Our little guy is blossoming in his new life and will continue to do so with a forever family who will introduce him to the USA with a dog training class, frequent walks, trips to the beach, etc.


Mikey is available now. His adoption fee is $400 + an additional $200 to help defray a small fraction of the cost of his trip from China.

More information about adopting from is available in the Adoption Guide posted in the Adopt A Golden Tab.

We do home visits so families interested in adopting much live in our service delivery area. If you do not, google “national golden retriever rescue” to find the golden rescue group that serves your area.

March 20, 2019   No Comments

Congratulations to Sierra

From Sierra’s foster mom, “After posting Sierra for adoption I was really struggling with the thought of letting her go. She has become part of our family and knew we would miss her too much when she left our home. After many nights of snuggles, tears, and debate, Evan and I decided the only option was for us to keep her. I think our pup Murphy is happy with the decision as well. Welcome to the family Sierra!! An unexpected blessing for sure.”

Sierra was Brynn’s and her husband, Kelly first foster pup.

Some things are just meant to be!

Congrats to all!

March 19, 2019   No Comments

Argh!!!! I Bought a Bag of Purina Kibble

If you read the rescue’s newsletter that came out today, you’d know that one of my pups has taurine deficient cardiomyopathy, a heart disease that can be fatal. It appears to be somehow caused by grain free dog food whose formulations have not been tested on actual dogs.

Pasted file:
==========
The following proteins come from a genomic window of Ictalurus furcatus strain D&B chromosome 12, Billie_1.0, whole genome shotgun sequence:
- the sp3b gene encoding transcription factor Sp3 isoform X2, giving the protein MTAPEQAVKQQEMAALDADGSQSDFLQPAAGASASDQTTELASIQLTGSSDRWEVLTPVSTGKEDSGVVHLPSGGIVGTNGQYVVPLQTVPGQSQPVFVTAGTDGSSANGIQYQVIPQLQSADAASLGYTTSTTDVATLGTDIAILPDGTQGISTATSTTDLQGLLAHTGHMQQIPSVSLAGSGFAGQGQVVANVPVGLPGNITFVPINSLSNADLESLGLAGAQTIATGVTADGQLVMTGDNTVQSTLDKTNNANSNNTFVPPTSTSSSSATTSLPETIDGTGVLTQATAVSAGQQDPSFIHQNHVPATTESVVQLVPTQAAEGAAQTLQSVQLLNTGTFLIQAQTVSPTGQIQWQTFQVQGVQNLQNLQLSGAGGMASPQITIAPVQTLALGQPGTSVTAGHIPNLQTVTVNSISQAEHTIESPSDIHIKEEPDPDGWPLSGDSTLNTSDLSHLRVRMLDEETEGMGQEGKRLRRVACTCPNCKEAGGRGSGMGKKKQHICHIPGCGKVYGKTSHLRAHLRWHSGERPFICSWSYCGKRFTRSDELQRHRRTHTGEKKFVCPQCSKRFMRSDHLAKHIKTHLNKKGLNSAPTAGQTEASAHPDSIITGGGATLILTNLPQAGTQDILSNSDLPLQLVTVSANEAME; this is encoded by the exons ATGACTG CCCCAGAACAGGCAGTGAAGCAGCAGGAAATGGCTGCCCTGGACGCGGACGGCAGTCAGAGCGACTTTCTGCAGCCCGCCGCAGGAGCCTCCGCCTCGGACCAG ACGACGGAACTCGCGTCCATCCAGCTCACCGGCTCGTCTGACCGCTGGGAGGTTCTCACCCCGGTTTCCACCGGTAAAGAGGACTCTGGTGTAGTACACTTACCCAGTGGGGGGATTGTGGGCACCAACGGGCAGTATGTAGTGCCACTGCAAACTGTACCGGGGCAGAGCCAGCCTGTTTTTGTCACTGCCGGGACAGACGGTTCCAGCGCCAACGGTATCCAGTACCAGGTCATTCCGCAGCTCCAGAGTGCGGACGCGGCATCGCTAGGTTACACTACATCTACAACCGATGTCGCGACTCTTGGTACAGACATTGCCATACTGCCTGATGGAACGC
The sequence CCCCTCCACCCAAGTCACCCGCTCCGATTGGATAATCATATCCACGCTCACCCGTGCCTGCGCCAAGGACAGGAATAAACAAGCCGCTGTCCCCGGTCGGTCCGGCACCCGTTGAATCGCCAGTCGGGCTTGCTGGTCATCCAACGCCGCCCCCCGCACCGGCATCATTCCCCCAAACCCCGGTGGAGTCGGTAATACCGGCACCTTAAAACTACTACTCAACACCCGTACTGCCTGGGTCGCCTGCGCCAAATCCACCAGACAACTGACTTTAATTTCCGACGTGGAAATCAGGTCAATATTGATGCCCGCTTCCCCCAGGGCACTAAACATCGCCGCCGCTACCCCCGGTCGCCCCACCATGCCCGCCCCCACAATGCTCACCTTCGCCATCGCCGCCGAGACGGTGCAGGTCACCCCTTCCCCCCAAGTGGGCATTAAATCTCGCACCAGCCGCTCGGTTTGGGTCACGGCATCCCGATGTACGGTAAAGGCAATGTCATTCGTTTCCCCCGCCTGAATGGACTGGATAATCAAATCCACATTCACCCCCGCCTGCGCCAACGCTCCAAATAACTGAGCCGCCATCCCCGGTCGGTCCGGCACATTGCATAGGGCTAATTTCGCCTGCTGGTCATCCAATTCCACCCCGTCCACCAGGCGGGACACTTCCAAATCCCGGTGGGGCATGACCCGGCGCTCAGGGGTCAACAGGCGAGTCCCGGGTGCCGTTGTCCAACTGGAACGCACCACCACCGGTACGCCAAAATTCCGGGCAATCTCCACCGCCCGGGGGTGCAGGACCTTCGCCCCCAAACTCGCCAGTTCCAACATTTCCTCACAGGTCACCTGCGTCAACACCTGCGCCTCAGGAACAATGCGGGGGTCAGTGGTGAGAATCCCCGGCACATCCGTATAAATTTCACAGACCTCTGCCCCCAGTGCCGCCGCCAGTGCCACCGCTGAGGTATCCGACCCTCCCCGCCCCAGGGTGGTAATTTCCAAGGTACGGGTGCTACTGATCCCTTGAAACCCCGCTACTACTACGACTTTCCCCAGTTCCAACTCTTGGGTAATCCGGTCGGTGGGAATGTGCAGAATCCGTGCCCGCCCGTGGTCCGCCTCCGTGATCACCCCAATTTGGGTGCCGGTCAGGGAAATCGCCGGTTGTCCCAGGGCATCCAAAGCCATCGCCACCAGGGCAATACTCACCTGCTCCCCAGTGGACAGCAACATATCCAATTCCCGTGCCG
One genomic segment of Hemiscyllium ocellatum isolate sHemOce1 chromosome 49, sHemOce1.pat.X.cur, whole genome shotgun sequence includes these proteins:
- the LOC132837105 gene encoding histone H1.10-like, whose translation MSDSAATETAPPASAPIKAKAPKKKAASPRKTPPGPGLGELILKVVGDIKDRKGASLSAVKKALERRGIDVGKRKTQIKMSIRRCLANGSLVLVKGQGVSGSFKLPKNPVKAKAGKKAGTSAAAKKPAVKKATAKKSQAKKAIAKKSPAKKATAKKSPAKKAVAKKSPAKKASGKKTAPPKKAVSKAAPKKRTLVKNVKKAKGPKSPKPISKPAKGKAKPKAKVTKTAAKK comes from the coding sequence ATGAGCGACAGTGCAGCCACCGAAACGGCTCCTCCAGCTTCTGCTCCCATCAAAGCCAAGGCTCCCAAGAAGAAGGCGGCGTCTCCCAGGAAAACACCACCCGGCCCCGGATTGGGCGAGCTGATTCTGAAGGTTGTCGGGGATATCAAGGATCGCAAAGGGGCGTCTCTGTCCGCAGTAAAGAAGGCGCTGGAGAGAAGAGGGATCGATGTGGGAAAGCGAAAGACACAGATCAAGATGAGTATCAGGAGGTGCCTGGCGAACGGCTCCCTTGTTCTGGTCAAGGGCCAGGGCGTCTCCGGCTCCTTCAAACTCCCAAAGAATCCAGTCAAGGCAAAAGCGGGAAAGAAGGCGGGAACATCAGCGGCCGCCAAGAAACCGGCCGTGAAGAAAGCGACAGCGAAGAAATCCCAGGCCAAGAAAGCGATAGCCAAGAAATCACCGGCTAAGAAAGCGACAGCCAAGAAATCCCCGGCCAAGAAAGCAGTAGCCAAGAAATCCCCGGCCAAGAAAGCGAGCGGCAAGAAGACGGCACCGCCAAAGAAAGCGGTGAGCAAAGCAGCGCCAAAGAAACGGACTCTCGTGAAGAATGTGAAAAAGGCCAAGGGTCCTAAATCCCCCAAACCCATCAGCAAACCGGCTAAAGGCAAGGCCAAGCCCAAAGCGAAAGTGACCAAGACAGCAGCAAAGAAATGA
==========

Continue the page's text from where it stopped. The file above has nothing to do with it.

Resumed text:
The first ingredient in this food is turkey. Next is cornmeal and then a bunch of stuff I have no idea.

I fed my very first goldens Purina dog food, but that is because there weren’t many other choices.

Canine Cardiologist don’t really know what is causing heart problems, ESPECIALLY IN GOLDEN RETRIEVERS. They do know dogs diagnosed with Taurine Deficient Cardiomyopathy who switch to a well researched food meeting Whole World Small Animal Veterinary Association standards can be cured of Dilated Cardiomyopathy. Currently there are only five companies that meet WWSAVA standards- Hills Science Diet, Iams, Purina, Royal Canine and Eukanuba.

Even foods from these companies that contain peas, legumes and any type of potatoes should be avoided. There are some foods that do not test and have not had any reports of DCM, such as Farmina Ancestral Grains, but since they don’t test, cardiologists are hesitant to recommend.